For these two reasons, an unbiased involvement with Goethe’s work is worthwhile – because there still exists this connection between technology and Islam which must continue to fascinate us as European intellectuals today. On the one hand, we see financial techniques, security techniques and the final revelation of technique, the Internet, which increasingly dominates the whole planet and our lives. On the other hand, we see the divine revelation itself, our law that accompanies this development and – so we believe – also keeps it within bounds.
In particular, Islamic business law appeals to many Muslims and even non-Muslims today as part of the solution to the current crises. You will agree, I assume, that alone the ayat, „Allah has forbidden usury and permitted trade“ (2:75) can today employ a whole generation of intellectuals.
It is no coincidence that we discover an important, intellectual trend in dealing with Islam nowadays in Europe. Islam is now increasingly integrated into the European sciences but is also described more and more frequently with a non -Islamic terminology as a „religion“ and a „theology“.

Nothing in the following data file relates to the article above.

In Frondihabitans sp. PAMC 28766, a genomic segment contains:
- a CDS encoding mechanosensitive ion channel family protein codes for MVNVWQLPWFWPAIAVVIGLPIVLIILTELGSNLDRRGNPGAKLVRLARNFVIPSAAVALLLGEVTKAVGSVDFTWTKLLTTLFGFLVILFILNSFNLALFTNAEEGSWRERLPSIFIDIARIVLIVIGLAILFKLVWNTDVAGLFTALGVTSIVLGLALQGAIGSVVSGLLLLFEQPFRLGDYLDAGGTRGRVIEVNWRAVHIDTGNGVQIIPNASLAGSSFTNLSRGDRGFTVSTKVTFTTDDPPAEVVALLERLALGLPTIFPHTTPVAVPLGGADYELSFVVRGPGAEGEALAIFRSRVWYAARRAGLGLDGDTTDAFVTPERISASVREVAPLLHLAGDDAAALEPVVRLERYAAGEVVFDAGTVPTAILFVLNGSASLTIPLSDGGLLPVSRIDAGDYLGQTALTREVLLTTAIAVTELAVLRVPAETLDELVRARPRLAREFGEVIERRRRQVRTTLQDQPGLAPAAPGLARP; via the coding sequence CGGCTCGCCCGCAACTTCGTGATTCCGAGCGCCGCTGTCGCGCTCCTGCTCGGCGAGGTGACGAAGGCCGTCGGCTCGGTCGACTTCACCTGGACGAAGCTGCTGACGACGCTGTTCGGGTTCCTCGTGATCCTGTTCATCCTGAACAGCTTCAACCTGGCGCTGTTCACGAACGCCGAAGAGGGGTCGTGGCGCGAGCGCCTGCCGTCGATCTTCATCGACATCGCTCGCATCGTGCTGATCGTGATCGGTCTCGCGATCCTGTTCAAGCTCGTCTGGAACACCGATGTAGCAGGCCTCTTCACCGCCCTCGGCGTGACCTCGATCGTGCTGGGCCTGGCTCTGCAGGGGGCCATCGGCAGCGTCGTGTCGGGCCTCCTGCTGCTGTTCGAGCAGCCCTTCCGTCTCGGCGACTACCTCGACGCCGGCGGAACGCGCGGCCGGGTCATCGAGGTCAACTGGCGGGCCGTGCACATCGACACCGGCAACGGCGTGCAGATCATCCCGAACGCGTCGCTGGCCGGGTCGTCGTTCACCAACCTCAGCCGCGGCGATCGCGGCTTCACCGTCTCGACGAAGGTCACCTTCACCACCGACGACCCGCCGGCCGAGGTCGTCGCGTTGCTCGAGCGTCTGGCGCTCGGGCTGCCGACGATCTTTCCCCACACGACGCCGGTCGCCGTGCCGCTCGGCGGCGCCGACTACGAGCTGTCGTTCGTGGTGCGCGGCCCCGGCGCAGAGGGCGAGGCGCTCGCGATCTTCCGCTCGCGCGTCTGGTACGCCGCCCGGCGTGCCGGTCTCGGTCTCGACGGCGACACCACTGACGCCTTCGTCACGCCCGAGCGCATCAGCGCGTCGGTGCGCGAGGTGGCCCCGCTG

The term “religion” is actually a term of Christian character which came into being late in Europe. It is connected with the person of Friedrich Schleiermacher who in 1799 – at the same time of Goethe – published his famous speech „On Religion“. Schleiermacher separated the „feeling that there is a God“ from knowledge and action. The term religion or even theology indicated that belief within a technological world no longer had any claim to practical relevance. Therefore it is hardly imaginable for the Europe of today that a religion together with morality could also contain practical instructions or could formulate contributions to the solution of current problems.